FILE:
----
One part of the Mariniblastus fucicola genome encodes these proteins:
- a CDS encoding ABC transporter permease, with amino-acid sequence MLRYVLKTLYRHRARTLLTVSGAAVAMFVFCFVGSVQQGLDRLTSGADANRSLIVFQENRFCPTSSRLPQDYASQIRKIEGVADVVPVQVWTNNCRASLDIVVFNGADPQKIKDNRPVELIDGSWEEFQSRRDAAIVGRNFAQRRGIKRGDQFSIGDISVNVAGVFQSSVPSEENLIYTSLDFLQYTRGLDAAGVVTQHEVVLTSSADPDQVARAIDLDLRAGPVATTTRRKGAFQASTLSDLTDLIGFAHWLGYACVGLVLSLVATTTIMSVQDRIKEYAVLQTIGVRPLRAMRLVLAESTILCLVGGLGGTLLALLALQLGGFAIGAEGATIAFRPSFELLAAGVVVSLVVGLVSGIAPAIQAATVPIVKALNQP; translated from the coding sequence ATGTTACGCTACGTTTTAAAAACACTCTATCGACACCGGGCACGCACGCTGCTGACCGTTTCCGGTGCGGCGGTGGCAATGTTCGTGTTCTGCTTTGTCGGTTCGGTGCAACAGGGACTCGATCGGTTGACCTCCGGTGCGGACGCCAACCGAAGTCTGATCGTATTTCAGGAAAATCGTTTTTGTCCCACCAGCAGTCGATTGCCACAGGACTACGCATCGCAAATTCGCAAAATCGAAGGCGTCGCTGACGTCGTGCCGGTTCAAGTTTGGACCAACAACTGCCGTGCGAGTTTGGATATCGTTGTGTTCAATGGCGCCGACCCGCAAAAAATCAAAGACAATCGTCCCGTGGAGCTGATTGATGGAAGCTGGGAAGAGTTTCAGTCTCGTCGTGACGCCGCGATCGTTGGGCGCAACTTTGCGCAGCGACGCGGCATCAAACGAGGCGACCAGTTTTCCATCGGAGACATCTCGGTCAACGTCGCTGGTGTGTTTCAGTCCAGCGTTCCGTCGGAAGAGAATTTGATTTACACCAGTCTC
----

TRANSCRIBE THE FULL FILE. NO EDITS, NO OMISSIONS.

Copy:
One part of the Mariniblastus fucicola genome encodes these proteins:
- a CDS encoding ABC transporter permease, with amino-acid sequence MLRYVLKTLYRHRARTLLTVSGAAVAMFVFCFVGSVQQGLDRLTSGADANRSLIVFQENRFCPTSSRLPQDYASQIRKIEGVADVVPVQVWTNNCRASLDIVVFNGADPQKIKDNRPVELIDGSWEEFQSRRDAAIVGRNFAQRRGIKRGDQFSIGDISVNVAGVFQSSVPSEENLIYTSLDFLQYTRGLDAAGVVTQHEVVLTSSADPDQVARAIDLDLRAGPVATTTRRKGAFQASTLSDLTDLIGFAHWLGYACVGLVLSLVATTTIMSVQDRIKEYAVLQTIGVRPLRAMRLVLAESTILCLVGGLGGTLLALLALQLGGFAIGAEGATIAFRPSFELLAAGVVVSLVVGLVSGIAPAIQAATVPIVKALNQP; translated from the coding sequence ATGTTACGCTACGTTTTAAAAACACTCTATCGACACCGGGCACGCACGCTGCTGACCGTTTCCGGTGCGGCGGTGGCAATGTTCGTGTTCTGCTTTGTCGGTTCGGTGCAACAGGGACTCGATCGGTTGACCTCCGGTGCGGACGCCAACCGAAGTCTGATCGTATTTCAGGAAAATCGTTTTTGTCCCACCAGCAGTCGATTGCCACAGGACTACGCATCGCAAATTCGCAAAATCGAAGGCGTCGCTGACGTCGTGCCGGTTCAAGTTTGGACCAACAACTGCCGTGCGAGTTTGGATATCGTTGTGTTCAATGGCGCCGACCCGCAAAAAATCAAAGACAATCGTCCCGTGGAGCTGATTGATGGAAGCTGGGAAGAGTTTCAGTCTCGTCGTGACGCCGCGATCGTTGGGCGCAACTTTGCGCAGCGACGCGGCATCAAACGAGGCGACCAGTTTTCCATCGGAGACATCTCGGTCAACGTCGCTGGTGTGTTTCAGTCCAGCGTTCCGTCGGAAGAGAATTTGATTTACACCAGTCTC